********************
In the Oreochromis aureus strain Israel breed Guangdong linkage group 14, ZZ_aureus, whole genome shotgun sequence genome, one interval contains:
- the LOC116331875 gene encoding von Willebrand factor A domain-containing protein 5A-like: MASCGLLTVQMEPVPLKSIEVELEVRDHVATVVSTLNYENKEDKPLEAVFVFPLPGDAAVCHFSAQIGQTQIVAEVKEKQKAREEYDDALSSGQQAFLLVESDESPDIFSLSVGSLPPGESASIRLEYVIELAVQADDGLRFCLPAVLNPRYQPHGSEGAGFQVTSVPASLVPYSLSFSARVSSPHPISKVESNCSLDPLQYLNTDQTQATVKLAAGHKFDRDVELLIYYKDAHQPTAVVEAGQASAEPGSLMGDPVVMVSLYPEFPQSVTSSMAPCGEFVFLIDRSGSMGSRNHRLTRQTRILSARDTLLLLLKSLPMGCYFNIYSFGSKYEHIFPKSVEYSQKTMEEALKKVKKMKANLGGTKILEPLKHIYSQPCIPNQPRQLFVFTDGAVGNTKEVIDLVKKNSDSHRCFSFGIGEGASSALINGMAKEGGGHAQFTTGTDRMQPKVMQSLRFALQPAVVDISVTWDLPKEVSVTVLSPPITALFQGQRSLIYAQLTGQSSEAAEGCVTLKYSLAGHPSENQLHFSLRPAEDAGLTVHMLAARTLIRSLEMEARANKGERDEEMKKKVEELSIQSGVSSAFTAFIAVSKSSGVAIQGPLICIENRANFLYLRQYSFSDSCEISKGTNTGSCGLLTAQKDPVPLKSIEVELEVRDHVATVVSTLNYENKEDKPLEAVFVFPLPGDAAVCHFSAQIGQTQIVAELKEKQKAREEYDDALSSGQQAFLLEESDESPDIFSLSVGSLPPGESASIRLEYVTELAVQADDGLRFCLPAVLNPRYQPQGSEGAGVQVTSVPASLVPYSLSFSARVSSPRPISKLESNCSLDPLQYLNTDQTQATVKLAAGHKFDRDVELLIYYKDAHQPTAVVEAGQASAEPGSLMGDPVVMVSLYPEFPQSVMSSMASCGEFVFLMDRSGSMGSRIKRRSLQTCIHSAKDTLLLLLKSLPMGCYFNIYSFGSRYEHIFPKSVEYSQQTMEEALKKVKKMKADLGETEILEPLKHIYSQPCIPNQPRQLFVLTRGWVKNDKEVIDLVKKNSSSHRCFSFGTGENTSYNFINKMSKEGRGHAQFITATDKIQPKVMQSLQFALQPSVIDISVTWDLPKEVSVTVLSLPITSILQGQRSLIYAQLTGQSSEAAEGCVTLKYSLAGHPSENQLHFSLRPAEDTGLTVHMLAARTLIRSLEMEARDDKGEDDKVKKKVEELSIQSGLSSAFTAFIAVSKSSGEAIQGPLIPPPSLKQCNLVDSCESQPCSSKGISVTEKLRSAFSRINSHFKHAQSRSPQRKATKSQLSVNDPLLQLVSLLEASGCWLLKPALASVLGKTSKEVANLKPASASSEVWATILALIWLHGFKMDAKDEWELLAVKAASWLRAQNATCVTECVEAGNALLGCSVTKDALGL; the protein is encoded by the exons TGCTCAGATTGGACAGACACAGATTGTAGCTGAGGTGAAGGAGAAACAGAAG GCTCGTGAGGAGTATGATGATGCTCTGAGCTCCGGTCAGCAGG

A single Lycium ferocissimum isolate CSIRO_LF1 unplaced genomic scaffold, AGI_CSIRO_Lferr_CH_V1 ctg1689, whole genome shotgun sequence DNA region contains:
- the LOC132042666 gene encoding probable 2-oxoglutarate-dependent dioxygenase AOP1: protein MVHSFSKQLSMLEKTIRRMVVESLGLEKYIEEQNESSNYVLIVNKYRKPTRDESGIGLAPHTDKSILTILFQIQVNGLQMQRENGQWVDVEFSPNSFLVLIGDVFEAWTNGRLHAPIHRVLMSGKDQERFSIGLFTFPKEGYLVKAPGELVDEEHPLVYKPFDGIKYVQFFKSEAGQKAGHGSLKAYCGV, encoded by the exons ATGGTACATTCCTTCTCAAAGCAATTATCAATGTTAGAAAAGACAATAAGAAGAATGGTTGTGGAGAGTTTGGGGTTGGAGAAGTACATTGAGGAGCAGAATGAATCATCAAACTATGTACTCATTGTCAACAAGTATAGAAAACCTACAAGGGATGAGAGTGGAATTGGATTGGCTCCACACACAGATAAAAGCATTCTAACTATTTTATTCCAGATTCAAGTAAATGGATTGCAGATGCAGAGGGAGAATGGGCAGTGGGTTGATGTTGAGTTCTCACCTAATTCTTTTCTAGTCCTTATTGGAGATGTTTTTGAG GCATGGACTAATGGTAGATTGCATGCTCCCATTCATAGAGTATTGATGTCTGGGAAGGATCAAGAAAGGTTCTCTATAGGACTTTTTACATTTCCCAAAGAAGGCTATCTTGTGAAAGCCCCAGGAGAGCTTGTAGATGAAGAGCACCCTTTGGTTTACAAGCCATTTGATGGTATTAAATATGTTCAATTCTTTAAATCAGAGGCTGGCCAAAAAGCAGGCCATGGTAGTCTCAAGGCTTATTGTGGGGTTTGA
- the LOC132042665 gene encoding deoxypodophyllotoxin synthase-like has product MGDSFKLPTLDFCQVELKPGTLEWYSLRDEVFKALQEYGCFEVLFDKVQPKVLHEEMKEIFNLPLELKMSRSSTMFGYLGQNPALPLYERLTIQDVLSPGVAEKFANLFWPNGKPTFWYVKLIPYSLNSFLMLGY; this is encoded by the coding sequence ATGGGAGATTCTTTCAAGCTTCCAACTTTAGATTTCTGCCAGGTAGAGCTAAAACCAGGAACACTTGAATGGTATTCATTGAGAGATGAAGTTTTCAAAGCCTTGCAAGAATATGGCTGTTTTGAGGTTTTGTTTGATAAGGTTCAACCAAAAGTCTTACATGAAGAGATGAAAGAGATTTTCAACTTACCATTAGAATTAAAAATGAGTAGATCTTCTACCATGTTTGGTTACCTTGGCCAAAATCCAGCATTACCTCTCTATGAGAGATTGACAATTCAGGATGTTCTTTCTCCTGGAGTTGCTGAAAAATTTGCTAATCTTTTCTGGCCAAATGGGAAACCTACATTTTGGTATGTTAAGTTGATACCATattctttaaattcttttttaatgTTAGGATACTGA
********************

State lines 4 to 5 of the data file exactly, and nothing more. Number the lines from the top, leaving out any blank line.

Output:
- the LOC132042666 gene encoding probable 2-oxoglutarate-dependent dioxygenase AOP1: protein MVHSFSKQLSMLEKTIRRMVVESLGLEKYIEEQNESSNYVLIVNKYRKPTRDESGIGLAPHTDKSILTILFQIQVNGLQMQRENGQWVDVEFSPNSFLVLIGDVFEAWTNGRLHAPIHRVLMSGKDQERFSIGLFTFPKEGYLVKAPGELVDEEHPLVYKPFDGIKYVQFFKSEAGQKAGHGSLKAYCGV, encoded by the exons ATGGTACATTCCTTCTCAAAGCAATTATCAATGTTAGAAAAGACAATAAGAAGAATGGTTGTGGAGAGTTTGGGGTTGGAGAAGTACATTGAGGAGCAGAATGAATCATCAAACTATGTACTCATTGTCAACAAGTATAGAAAACCTACAAGGGATGAGAGTGGAATTGGATTGGCTCCACACACAGATAAAAGCATTCTAACTATTTTATTCCAGATTCAAGTAAATGGATTGCAGATGCAGAGGGAGAATGGGCAGTGGGTTGATGTTGAGTTCTCACCTAATTCTTTTCTAGTCCTTATTGGAGATGTTTTTGAG GCATGGACTAATGGTAGATTGCATGCTCCCATTCATAGAGTATTGATGTCTGGGAAGGATCAAGAAAGGTTCTCTATAGGACTTTTTACATTTCCCAAAGAAGGCTATCTTGTGAAAGCCCCAGGAGAGCTTGTAGATGAAGAGCACCCTTTGGTTTACAAGCCATTTGATGGTATTAAATATGTTCAATTCTTTAAATCAGAGGCTGGCCAAAAAGCAGGCCATGGTAGTCTCAAGGCTTATTGTGGGGTTTGA
- the LOC132042665 gene encoding deoxypodophyllotoxin synthase-like has product MGDSFKLPTLDFCQVELKPGTLEWYSLRDEVFKALQEYGCFEVLFDKVQPKVLHEEMKEIFNLPLELKMSRSSTMFGYLGQNPALPLYERLTIQDVLSPGVAEKFANLFWPNGKPTFWYVKLIPYSLNSFLMLGY; this is encoded by the coding sequence ATGGGAGATTCTTTCAAGCTTCCAACTTTAGATTTCTGCCAGGTAGAGCTAAAACCAGGAACACTTGAATGGTATTCATTGAGAGATGAAGTTTTCAAAGCCTTGCAAGAATATGGCTGTTTTGAGGTTTTGTTTGATAAGGTTCAACCAAAAGTCTTACATGAAGAGATGAAAGAGATTTTCAACTTACCATTAGAATTAAAAATGAGTAGATCTTCTACCATGTTTGGTTACCTTGGCCAAAATCCAGCATTACCTCTCTATGAGAGATTGACAATTCAGGATGTTCTTTCTCCTGGAGTTGCTGAAAAATTTGCTAATCTTTTCTGGCCAAATGGGAAACCTACATTTTGGTATGTTAAGTTGATACCATattctttaaattcttttttaatgTTAGGATACTGA